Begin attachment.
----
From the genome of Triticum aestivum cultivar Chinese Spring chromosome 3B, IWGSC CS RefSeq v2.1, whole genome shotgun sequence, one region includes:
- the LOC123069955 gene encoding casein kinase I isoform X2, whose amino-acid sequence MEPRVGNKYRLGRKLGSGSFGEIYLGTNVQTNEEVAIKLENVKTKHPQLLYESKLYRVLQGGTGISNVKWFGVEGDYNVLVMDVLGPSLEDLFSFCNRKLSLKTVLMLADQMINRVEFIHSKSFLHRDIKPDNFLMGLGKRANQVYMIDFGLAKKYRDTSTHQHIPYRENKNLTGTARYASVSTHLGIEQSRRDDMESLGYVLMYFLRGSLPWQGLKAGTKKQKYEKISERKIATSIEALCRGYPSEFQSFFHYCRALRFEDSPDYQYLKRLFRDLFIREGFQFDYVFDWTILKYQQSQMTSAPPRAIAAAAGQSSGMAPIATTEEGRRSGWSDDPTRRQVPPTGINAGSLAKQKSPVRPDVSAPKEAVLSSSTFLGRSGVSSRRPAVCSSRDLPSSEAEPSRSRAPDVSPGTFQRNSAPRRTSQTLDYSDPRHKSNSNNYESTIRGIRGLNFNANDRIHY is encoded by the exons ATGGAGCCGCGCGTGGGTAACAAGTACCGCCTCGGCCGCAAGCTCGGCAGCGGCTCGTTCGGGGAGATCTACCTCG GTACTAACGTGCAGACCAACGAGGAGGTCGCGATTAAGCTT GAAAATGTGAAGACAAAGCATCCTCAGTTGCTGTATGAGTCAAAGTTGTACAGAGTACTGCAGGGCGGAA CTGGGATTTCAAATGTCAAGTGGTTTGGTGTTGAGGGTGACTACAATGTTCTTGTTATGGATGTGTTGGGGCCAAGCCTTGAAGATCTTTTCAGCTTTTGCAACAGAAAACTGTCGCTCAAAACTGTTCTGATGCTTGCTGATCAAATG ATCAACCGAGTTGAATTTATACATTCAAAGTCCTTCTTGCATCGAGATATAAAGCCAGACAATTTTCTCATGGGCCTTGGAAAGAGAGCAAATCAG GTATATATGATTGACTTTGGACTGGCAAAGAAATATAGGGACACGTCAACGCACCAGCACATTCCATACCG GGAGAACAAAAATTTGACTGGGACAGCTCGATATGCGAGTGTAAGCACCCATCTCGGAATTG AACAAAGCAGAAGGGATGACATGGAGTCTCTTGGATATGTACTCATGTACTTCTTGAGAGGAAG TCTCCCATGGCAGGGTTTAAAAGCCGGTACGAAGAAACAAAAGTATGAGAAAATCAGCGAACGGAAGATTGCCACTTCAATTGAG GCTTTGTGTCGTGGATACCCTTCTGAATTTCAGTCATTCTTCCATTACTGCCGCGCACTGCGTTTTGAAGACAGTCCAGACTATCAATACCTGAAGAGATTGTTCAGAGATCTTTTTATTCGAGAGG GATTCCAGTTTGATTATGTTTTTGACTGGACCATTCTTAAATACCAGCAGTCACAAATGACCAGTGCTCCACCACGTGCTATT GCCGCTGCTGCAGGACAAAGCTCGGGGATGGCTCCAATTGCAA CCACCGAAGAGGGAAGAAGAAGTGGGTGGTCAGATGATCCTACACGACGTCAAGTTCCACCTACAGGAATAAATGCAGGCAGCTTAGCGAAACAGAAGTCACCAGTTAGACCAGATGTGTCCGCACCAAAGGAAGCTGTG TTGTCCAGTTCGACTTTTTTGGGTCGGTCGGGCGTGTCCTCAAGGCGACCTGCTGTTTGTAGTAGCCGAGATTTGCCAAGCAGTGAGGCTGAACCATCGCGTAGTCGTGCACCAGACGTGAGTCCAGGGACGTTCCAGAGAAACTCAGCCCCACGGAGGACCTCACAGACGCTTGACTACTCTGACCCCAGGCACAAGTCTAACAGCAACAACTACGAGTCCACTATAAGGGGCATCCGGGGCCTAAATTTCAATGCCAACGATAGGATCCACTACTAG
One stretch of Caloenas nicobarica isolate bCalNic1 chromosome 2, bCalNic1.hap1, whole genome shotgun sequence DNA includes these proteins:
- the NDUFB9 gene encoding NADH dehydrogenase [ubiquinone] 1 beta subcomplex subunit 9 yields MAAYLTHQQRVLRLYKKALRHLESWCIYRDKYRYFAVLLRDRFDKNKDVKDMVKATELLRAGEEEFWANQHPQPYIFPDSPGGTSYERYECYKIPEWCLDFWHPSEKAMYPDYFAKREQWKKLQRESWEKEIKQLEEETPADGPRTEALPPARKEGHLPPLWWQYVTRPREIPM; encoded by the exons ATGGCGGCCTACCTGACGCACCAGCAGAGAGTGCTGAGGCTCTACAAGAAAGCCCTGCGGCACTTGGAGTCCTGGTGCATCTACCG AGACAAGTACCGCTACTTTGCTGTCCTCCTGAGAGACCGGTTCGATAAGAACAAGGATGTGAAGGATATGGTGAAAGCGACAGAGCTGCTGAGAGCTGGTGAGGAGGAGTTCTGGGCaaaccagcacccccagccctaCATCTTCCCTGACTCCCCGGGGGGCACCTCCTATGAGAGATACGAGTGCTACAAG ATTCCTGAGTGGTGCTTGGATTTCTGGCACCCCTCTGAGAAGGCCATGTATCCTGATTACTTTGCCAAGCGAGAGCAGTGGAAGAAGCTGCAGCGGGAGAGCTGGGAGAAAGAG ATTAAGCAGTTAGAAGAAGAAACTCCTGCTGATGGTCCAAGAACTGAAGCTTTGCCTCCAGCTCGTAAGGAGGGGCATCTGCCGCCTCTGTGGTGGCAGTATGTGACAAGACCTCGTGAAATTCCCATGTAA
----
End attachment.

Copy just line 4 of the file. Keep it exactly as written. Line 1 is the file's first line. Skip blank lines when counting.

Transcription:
- the NDUFB9 gene encoding NADH dehydrogenase [ubiquinone] 1 beta subcomplex subunit 9 yields MAAYLTHQQRVLRLYKKALRHLESWCIYRDKYRYFAVLLRDRFDKNKDVKDMVKATELLRAGEEEFWANQHPQPYIFPDSPGGTSYERYECYKIPEWCLDFWHPSEKAMYPDYFAKREQWKKLQRESWEKEIKQLEEETPADGPRTEALPPARKEGHLPPLWWQYVTRPREIPM; encoded by the exons ATGGCGGCCTACCTGACGCACCAGCAGAGAGTGCTGAGGCTCTACAAGAAAGCCCTGCGGCACTTGGAGTCCTGGTGCATCTACCG AGACAAGTACCGCTACTTTGCTGTCCTCCTGAGAGACCGGTTCGATAAGAACAAGGATGTGAAGGATATGGTGAAAGCGACAGAGCTGCTGAGAGCTGGTGAGGAGGAGTTCTGGGCaaaccagcacccccagccctaCATCTTCCCTGACTCCCCGGGGGGCACCTCCTATGAGAGATACGAGTGCTACAAG ATTCCTGAGTGGTGCTTGGATTTCTGGCACCCCTCTGAGAAGGCCATGTATCCTGATTACTTTGCCAAGCGAGAGCAGTGGAAGAAGCTGCAGCGGGAGAGCTGGGAGAAAGAG ATTAAGCAGTTAGAAGAAGAAACTCCTGCTGATGGTCCAAGAACTGAAGCTTTGCCTCCAGCTCGTAAGGAGGGGCATCTGCCGCCTCTGTGGTGGCAGTATGTGACAAGACCTCGTGAAATTCCCATGTAA